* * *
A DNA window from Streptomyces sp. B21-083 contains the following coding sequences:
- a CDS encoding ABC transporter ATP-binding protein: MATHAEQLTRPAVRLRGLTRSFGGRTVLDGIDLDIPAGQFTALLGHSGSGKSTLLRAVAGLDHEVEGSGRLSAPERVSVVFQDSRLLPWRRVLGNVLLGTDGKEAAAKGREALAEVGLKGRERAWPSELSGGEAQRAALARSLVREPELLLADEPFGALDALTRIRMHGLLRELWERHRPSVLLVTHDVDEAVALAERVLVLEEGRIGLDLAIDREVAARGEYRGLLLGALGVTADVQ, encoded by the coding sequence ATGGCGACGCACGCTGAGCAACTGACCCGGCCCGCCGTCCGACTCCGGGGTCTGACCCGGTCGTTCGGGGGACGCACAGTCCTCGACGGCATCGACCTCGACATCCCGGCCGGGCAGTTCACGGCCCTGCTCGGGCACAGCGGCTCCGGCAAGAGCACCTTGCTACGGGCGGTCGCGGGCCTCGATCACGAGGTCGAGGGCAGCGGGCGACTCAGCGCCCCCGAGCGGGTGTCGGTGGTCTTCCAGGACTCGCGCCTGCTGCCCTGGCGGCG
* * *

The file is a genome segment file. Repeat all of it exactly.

A DNA window from Streptomyces sp. B21-083 contains the following coding sequences:
- a CDS encoding ABC transporter ATP-binding protein: MATHAEQLTRPAVRLRGLTRSFGGRTVLDGIDLDIPAGQFTALLGHSGSGKSTLLRAVAGLDHEVEGSGRLSAPERVSVVFQDSRLLPWRRVLGNVLLGTDGKEAAAKGREALAEVGLKGRERAWPSELSGGEAQRAALARSLVREPELLLADEPFGALDALTRIRMHGLLRELWERHRPSVLLVTHDVDEAVALAERVLVLEEGRIGLDLAIDREVAARGEYRGLLLGALGVTADVQ, encoded by the coding sequence ATGGCGACGCACGCTGAGCAACTGACCCGGCCCGCCGTCCGACTCCGGGGTCTGACCCGGTCGTTCGGGGGACGCACAGTCCTCGACGGCATCGACCTCGACATCCCGGCCGGGCAGTTCACGGCCCTGCTCGGGCACAGCGGCTCCGGCAAGAGCACCTTGCTACGGGCGGTCGCGGGCCTCGATCACGAGGTCGAGGGCAGCGGGCGACTCAGCGCCCCCGAGCGGGTGTCGGTGGTCTTCCAGGACTCGCGCCTGCTGCCCTGGCGGCG